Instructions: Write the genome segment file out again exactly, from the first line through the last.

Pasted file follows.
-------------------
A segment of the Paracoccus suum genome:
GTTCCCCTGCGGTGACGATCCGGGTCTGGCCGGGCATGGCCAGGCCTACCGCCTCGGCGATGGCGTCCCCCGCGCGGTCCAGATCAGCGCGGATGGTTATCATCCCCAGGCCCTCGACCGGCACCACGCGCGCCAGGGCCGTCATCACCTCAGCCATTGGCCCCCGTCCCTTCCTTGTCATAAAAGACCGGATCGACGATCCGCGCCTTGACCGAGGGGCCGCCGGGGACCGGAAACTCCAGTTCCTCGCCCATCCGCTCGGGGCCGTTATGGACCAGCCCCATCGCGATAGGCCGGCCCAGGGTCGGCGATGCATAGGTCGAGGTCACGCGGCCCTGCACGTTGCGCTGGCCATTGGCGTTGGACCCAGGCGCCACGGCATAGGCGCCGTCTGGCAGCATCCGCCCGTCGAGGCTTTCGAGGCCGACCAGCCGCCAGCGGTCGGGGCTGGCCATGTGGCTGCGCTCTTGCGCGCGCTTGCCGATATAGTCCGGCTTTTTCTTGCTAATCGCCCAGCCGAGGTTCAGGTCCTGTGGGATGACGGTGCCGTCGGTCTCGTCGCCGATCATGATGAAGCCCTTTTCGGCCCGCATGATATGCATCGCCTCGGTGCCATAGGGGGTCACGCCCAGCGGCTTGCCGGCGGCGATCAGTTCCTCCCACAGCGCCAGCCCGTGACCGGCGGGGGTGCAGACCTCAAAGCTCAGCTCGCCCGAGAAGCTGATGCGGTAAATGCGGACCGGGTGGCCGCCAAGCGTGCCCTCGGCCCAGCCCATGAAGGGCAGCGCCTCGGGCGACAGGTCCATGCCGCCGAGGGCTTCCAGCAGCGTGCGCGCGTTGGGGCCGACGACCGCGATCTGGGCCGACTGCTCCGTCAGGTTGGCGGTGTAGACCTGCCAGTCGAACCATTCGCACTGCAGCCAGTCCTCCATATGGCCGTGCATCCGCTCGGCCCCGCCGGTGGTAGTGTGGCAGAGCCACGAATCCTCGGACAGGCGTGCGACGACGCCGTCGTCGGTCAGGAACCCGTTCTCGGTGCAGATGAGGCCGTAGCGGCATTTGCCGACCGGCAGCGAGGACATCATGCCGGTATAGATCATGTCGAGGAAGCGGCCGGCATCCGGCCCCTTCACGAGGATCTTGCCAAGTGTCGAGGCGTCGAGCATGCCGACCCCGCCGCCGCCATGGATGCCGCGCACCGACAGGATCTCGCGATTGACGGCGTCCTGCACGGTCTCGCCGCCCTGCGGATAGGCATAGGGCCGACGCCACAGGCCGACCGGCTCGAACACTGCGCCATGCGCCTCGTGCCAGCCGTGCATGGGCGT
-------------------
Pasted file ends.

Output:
A segment of the Paracoccus suum genome:
GTTCCCCTGCGGTGACGATCCGGGTCTGGCCGGGCATGGCCAGGCCTACCGCCTCGGCGATGGCGTCCCCCGCGCGGTCCAGATCAGCGCGGATGGTTATCATCCCCAGGCCCTCGACCGGCACCACGCGCGCCAGGGCCGTCATCACCTCAGCCATTGGCCCCCGTCCCTTCCTTGTCATAAAAGACCGGATCGACGATCCGCGCCTTGACCGAGGGGCCGCCGGGGACCGGAAACTCCAGTTCCTCGCCCATCCGCTCGGGGCCGTTATGGACCAGCCCCATCGCGATAGGCCGGCCCAGGGTCGGCGATGCATAGGTCGAGGTCACGCGGCCCTGCACGTTGCGCTGGCCATTGGCGTTGGACCCAGGCGCCACGGCATAGGCGCCGTCTGGCAGCATCCGCCCGTCGAGGCTTTCGAGGCCGACCAGCCGCCAGCGGTCGGGGCTGGCCATGTGGCTGCGCTCTTGCGCGCGCTTGCCGATATAGTCCGGCTTTTTCTTGCTAATCGCCCAGCCGAGGTTCAGGTCCTGTGGGATGACGGTGCCGTCGGTCTCGTCGCCGATCATGATGAAGCCCTTTTCGGCCCGCATGATATGCATCGCCTCGGTGCCATAGGGGGTCACGCCCAGCGGCTTGCCGGCGGCGATCAGTTCCTCCCACAGCGCCAGCCCGTGACCGGCGGGGGTGCAGACCTCAAAGCTCAGCTCGCCCGAGAAGCTGATGCGGTAAATGCGGACCGGGTGGCCGCCAAGCGTGCCCTCGGCCCAGCCCATGAAGGGCAGCGCCTCGGGCGACAGGTCCATGCCGCCGAGGGCTTCCAGCAGCGTGCGCGCGTTGGGGCCGACGACCGCGATCTGGGCCGACTGCTCCGTCAGGTTGGCGGTGTAGACCTGCCAGTCGAACCATTCGCACTGCAGCCAGTCCTCCATATGGCCGTGCATCCGCTCGGCCCCGCCGGTGGTAGTGTGGCAGAGCCACGAATCCTCGGACAGGCGTGCGACGACGCCGTCGTCGGTCAGGAACCCGTTCTCGGTGCAGATGAGGCCGTAGCGGCATTTGCCGACCGGCAGCGAGGACATCATGCCGGTATAGATCATGTCGAGGAAGCGGCCGGCATCCGGCCCCTTCACGAGGATCTTGCCAAGTGTCGAGGCGTCGAGCATGCCGACCCCGCCGCCGCCATGGATGCCGCGCACCGACAGGATCTCGCGATTGACGGCGTCCTGCACGGTCTCGCCGCCCTGCGGATAGGCATAGGGCCGACGCCACAGGCCGACCGGCTCGAACACTGCGCCATGCGCCTCGTGCCAGCCGTGCATGGGCGT